After a month of reading horror and Hallowe’en-y type books, I needed something fun and light. What is better than a middle grade book about a 13 year old getting super powers, and mistakenly following the path of villainy, instead of becoming a hero?
Penelope has spent her life wanting, and expecting, to be a superhero. She’s got superhero parents, Brian Akk and The Audit. She’s got the ultimate mad science power, building gadgets she can’t explain and doesn’t yet understand. She has two super powered best friends. Her life looks well planned ahead of her. The best laid plans, however…
A superhero sidekick, trying make a name for himself, decides to attack Penny and her friends. Defending themselves, and defeating the sidekick and his hero in the process, they are labeled super villains. And they are really good at it! Penny becomes Bad Penny (as super villain names go, not so good, but she’s stuck with it), with super sidekicks Reviled and E-Claire. Together they are known as The Inscrutable Machine.
The characters are fun! Super-smart Penny becomes the defacto leader of the group; as the mad scientist, she invents and builds their defences and weapons, and super-strong Ray and mind-controlling Claire are happy to use them and become her minions. They are middle grade best friends with respect for each other and their own self confidence.
I liked that they all recognize their own strengths and weaknesses, and don’t try to be something that they weren’t, with no envy or competition or resentment that can happen amongst even the best of friends. Penny occasionally wished for the stamina and strength of the other two, but mainly so she could keep up on foot. Not going to happen, so she invented teleporting rings and a light bike so her transportation was at least equal to their foot power.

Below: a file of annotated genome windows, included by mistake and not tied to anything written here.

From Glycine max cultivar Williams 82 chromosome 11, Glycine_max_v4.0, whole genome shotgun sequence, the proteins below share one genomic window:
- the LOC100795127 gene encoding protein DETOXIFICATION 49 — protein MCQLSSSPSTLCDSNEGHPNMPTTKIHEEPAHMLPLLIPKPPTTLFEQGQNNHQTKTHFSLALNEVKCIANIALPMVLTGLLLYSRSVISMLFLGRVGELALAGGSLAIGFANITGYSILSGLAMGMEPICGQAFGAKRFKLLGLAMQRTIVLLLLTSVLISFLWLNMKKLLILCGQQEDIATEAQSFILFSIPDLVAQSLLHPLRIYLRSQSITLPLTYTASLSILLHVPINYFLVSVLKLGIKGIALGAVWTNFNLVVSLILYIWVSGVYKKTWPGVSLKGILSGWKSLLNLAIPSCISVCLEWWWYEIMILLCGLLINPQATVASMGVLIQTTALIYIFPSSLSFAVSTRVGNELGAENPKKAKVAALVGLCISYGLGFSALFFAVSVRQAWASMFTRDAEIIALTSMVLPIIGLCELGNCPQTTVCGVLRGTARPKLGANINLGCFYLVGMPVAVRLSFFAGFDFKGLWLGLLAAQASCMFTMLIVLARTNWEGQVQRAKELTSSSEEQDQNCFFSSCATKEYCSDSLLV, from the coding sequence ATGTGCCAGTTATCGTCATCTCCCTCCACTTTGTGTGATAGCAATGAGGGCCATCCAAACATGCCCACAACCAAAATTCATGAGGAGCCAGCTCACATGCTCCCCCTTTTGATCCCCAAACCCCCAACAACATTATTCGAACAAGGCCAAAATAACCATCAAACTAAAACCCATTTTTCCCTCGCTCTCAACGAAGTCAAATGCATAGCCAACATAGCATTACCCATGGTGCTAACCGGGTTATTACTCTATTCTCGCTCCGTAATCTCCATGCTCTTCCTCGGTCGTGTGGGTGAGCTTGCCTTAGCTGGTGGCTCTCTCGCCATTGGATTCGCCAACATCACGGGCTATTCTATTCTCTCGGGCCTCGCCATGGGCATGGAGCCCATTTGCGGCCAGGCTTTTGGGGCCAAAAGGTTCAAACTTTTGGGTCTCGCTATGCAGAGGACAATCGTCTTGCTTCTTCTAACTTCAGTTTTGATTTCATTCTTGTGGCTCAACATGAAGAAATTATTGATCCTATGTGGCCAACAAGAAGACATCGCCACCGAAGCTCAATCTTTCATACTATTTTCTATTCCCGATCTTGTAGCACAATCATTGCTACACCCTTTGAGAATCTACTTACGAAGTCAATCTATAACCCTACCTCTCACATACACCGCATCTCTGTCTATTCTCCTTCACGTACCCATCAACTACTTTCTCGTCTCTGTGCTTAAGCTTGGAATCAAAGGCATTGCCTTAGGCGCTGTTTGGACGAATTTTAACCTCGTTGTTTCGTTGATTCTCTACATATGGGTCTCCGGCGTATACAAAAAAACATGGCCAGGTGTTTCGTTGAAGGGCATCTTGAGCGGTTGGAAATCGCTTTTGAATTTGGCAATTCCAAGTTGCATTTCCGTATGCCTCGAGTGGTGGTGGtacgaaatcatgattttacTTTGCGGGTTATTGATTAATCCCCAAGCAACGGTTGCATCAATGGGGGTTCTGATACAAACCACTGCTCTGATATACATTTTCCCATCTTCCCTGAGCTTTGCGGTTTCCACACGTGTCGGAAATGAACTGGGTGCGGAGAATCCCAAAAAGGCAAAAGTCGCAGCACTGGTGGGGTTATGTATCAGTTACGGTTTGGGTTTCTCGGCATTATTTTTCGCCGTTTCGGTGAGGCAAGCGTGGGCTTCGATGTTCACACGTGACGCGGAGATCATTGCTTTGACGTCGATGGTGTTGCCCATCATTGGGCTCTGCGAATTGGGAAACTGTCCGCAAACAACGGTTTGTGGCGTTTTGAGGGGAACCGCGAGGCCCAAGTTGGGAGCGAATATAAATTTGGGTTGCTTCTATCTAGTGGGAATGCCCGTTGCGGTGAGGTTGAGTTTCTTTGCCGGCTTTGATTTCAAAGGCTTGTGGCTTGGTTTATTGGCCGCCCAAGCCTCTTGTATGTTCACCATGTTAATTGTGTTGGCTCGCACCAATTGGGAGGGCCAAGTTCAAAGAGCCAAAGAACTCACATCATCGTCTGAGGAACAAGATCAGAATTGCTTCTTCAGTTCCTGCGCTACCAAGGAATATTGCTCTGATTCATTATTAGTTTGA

They act like kids, but kids with extraordinary powers. They are smart enough to battle against and alongside adult superheroes, but not mature enough to know their own limits. Or when to call it quits. So, you know, typical 13 year olds.
The Villains and Heroes were fun and varied. I loved all the different powers, and just the sheer normality of villains taking over Chinatown for weekend parties, the sacredness of the secret identities, truces between heroes and villains, and the reality that good does not always triumph.
A few issues: This was a really fun story, but seemed long. And I’m not sure why – it was very well written, and action packed. But there are a few scenes that were probably longer than they should be, or maybe not even needed, but so fun I wouldn’t know what to edit out.
Generic Girl was a bit of a loose end that author Richard Roberts didn’t know how to handle. She was extremely powerful, but almost an afterthought in the story, disappearing for most of it, then just showing up at the end. She could have easily been part of The Inscrutable Machine, or actually stopped them, given that she knew their secret identities from the start. Her role was a bit confusing.
Anyone who has grown up on the Marvel and DC universes will recognize the traits of the genre, and can read this story. The book is first of a series, and makes it well worth reading the second.
Please Don’t Tell My Parents I’m a Supervillain is published by by Curiosity Quills Press.